The result is that America has become “a horror show” in which family income is declining, basic services such as public education are “abandoned,” and the underclass is “hunted through an alleged war on dangerous drugs that is in fact merely a war on the poor.” He also claims that “capital” has bought the electoral process, effectively shutting down the popular will and crushing hope. Actually, what has shut down the popular will at the voting booth is rampant voter fraud, but again I digress.

“That may be the ultimate tragedy of capitalism in our time,” Simon declares,” that it has achieved its dominance without regard to a social compact, without being connected to any other metric [than profit] for human progress.” Capitalism is a great engine for building wealth, but a poor “blueprint for how to build the just society”:

So I’m astonished that at this late date I’m standing here and saying we might want to go back for this guy Marx that we were laughing at, if not for his prescriptions, then at least for his depiction of what is possible if you don’t mitigate the authority of capitalism, if you don’t embrace some other values for human endeavor.

He doesn’t describe himself as a Marxist, however:

I’m utterly committed to the idea that capitalism has to be the way we generate mass wealth in the coming century. That argument’s over. But the idea that it’s not going to be married to a social compact, that how you distribute the benefits of capitalism isn’t going to include everyone in the society to a reasonable extent, that’s astonishing to me.

“The only thing that actually works,” he argues, “is not ideological… It’s pragmatic, it includes the best aspects of socialistic thought and of free-market capitalism.” I’m not sure what the best aspects of socialistic thought are, but this country finds itself torn in two precisely because we have at the helm a man who, like Simon, argues for wealth distribution to build a “just society.” How does that seem to be working out? How does the utopian impulse to mold a “just society” always end? Not in the elimination of poverty but in less freedom and less prosperity for all.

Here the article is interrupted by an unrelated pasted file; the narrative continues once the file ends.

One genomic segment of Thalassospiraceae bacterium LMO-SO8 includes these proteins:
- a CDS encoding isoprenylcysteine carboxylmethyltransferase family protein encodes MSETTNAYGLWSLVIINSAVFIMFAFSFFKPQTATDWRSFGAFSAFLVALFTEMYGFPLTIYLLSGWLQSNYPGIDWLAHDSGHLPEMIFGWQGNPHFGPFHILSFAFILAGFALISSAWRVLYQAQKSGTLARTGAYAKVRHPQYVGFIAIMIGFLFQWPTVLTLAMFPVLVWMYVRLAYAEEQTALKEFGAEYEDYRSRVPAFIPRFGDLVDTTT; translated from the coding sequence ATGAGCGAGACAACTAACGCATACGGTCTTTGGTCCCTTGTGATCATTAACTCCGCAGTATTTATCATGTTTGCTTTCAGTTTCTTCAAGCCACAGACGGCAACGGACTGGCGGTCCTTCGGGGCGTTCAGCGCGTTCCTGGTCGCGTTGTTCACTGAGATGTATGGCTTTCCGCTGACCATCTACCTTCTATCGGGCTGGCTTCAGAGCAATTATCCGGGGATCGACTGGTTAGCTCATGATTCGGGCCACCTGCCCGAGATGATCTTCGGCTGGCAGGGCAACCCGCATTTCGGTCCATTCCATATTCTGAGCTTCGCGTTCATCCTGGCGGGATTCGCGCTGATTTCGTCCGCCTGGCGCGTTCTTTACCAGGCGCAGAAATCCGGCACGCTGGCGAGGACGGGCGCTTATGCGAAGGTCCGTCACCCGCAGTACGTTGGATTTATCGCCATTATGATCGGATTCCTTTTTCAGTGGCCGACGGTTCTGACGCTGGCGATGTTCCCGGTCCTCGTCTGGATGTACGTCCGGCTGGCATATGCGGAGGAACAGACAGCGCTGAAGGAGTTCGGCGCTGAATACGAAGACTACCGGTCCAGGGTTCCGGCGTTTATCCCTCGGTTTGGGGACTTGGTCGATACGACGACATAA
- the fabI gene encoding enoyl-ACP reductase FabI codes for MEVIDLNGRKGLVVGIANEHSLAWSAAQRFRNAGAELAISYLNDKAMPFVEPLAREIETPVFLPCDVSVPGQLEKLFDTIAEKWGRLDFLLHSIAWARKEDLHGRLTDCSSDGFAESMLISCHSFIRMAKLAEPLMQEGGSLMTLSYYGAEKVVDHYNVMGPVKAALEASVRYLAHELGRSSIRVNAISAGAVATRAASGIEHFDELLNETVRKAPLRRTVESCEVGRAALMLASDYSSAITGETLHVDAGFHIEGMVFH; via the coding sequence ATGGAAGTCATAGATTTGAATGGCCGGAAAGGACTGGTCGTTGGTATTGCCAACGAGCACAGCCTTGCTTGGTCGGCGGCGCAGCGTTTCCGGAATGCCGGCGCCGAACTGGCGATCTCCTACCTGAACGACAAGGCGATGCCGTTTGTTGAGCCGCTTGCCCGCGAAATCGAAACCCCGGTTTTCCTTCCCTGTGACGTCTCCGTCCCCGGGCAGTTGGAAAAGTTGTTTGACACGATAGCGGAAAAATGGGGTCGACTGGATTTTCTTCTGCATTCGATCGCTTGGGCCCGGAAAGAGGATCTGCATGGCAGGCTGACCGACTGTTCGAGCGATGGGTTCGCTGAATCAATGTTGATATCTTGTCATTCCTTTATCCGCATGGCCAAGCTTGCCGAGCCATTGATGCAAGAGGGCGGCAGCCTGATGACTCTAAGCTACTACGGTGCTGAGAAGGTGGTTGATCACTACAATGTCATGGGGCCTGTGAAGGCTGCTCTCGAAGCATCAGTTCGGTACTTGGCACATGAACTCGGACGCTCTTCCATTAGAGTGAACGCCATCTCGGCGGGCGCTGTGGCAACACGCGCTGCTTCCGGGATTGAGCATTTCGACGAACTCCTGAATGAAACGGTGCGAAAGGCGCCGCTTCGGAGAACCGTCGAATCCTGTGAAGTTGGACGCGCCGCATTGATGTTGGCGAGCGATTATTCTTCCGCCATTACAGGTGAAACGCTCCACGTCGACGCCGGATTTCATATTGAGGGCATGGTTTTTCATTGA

Simon wants to rise above ideology, but the radical left, which ascended into power five years ago, is nothing if not ideological, and the socio-economic horror show Simon decries has been facilitated, fed, and exacerbated, not ameliorated, by Barack Obama and his handlers. David Simon is correct: there are definitely two Americas, and the way to begin closing that divide and propel us into another “American century” is to focus on keeping us a “free” society, not a “just” one.

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  • ingmarmxy321

    my Aunty Sienna recently
    got a year old Jaguar only from working off a home computer… Recommended
    Reading J­a­m­2­0­.­ℂ­o­m

    • Jakareh

      The computer is how she finds her tricks.

  • StarTripper

    So Simon says (sorry, couldn’t resist) that we need capitalism to generate wealth but that wealth needs to be taken and redistributed. So organized theft is the wave of the future, eh?

    • tr60

      Capitalism is organized theft in itself. It’s a rigged game where all money if funneled to the top. Unless you posses great amounts of capital, you’re just a card dealer.

      There was a joke floating around during the Soviet Era, I heard it when I was in Yugoslavia in ’82 and it goes like this:

      What’s the difference between Communism and Capitalism”
      “Under Capitalism, man exploits man. Under Communism it is the other way around.”